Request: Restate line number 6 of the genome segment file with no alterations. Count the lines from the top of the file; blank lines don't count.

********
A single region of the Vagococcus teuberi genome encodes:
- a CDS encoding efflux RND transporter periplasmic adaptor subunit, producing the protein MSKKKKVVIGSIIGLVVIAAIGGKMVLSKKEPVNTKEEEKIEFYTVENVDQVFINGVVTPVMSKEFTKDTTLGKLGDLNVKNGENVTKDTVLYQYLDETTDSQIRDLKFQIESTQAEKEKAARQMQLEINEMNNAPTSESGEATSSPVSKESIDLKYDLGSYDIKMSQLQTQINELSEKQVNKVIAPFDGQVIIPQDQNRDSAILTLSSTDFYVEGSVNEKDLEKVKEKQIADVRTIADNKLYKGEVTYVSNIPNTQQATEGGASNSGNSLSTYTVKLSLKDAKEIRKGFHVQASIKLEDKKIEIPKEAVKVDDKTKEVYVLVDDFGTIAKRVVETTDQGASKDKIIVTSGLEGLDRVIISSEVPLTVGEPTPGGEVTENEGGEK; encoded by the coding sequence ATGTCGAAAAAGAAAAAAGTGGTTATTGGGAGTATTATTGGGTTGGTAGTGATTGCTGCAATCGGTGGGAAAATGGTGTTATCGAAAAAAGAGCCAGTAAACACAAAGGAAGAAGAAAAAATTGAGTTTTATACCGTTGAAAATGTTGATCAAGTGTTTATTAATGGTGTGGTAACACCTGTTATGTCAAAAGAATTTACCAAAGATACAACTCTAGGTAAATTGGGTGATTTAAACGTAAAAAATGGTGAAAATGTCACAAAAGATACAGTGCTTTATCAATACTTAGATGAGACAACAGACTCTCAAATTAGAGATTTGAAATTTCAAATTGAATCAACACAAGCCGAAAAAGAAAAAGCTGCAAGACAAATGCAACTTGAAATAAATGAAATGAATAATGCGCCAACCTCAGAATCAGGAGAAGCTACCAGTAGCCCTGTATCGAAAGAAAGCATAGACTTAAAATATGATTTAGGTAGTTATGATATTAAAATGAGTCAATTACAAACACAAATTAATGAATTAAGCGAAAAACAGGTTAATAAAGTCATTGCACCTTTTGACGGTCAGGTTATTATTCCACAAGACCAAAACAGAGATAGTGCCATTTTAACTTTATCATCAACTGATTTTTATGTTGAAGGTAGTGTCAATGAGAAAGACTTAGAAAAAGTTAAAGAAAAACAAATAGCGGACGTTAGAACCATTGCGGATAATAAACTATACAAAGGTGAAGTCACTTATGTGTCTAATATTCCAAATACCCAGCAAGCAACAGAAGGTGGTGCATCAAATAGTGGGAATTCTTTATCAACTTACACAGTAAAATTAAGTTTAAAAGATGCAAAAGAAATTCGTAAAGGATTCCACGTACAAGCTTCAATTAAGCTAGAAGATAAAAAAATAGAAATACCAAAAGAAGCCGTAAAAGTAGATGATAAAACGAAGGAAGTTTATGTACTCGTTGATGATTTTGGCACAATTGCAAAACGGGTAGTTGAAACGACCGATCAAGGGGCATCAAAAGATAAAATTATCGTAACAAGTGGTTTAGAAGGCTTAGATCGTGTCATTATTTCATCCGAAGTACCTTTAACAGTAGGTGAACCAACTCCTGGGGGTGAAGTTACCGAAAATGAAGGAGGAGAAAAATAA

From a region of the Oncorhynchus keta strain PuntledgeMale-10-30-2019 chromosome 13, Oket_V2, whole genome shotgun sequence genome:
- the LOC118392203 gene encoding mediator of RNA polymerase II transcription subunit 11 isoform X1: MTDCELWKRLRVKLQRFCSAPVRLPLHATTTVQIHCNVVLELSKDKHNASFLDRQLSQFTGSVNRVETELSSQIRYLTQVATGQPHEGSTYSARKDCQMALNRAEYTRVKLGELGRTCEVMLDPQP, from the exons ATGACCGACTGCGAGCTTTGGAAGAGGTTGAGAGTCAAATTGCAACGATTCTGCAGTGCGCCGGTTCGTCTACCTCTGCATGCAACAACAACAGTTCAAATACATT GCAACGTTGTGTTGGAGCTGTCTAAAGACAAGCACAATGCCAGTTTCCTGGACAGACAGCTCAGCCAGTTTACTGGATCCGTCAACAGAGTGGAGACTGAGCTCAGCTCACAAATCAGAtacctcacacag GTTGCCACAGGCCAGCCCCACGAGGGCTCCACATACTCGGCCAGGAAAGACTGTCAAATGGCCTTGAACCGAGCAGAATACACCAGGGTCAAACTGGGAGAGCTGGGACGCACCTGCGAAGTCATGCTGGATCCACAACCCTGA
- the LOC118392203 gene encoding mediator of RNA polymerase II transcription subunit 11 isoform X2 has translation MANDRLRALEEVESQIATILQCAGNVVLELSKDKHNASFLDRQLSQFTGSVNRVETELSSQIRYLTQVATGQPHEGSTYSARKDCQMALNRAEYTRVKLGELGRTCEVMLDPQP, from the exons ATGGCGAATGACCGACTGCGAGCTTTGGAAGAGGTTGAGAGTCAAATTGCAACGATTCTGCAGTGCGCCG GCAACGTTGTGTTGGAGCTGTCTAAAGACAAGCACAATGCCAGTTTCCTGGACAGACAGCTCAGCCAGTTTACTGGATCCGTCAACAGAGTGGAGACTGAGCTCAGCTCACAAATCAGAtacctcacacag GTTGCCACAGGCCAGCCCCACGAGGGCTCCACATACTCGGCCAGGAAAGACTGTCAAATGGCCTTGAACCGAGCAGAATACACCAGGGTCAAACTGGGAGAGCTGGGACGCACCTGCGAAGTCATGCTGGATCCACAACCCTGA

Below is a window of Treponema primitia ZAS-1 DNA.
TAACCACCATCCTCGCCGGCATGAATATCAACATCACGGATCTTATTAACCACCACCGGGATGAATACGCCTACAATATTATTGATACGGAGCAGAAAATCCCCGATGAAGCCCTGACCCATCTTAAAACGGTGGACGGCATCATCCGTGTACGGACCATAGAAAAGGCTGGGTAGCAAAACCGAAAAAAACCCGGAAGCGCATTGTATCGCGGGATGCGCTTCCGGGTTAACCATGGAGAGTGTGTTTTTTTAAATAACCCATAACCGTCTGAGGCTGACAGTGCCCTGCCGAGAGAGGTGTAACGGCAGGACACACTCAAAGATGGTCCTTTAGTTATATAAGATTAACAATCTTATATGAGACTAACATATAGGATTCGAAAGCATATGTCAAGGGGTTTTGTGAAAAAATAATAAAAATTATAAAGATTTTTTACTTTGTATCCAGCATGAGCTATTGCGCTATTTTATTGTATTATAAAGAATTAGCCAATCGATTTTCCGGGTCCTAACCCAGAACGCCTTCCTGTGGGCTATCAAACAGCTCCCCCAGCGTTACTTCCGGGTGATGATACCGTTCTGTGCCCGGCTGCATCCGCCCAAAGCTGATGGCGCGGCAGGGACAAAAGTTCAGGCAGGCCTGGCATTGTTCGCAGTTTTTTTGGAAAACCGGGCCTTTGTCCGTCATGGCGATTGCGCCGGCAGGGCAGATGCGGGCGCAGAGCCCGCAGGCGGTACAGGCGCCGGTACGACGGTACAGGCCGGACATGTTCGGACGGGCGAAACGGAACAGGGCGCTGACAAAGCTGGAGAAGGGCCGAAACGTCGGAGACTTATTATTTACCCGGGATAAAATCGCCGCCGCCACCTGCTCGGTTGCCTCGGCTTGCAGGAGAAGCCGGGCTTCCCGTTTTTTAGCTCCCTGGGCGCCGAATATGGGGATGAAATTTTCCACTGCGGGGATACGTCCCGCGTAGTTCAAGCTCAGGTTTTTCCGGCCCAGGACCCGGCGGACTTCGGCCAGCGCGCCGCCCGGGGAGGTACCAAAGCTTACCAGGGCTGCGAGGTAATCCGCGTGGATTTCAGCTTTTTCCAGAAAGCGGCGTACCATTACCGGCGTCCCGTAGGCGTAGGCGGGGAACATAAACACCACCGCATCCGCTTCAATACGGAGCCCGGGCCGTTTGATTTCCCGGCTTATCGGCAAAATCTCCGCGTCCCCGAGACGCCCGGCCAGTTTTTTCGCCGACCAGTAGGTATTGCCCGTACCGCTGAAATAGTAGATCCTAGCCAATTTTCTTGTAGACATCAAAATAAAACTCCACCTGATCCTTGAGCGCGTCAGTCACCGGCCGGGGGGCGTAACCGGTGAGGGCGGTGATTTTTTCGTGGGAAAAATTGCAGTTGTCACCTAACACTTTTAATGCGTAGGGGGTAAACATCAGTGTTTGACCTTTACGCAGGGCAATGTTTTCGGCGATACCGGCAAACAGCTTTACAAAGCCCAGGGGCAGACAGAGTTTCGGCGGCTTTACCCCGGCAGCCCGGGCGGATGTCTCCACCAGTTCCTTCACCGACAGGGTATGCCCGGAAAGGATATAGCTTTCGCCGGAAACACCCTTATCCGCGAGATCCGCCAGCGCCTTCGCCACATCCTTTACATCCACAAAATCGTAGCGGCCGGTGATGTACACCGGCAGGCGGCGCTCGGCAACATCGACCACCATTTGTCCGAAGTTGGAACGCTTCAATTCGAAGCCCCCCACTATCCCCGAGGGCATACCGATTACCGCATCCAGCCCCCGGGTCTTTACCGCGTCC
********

Below is a window of Treponema primitia ZAS-1 DNA.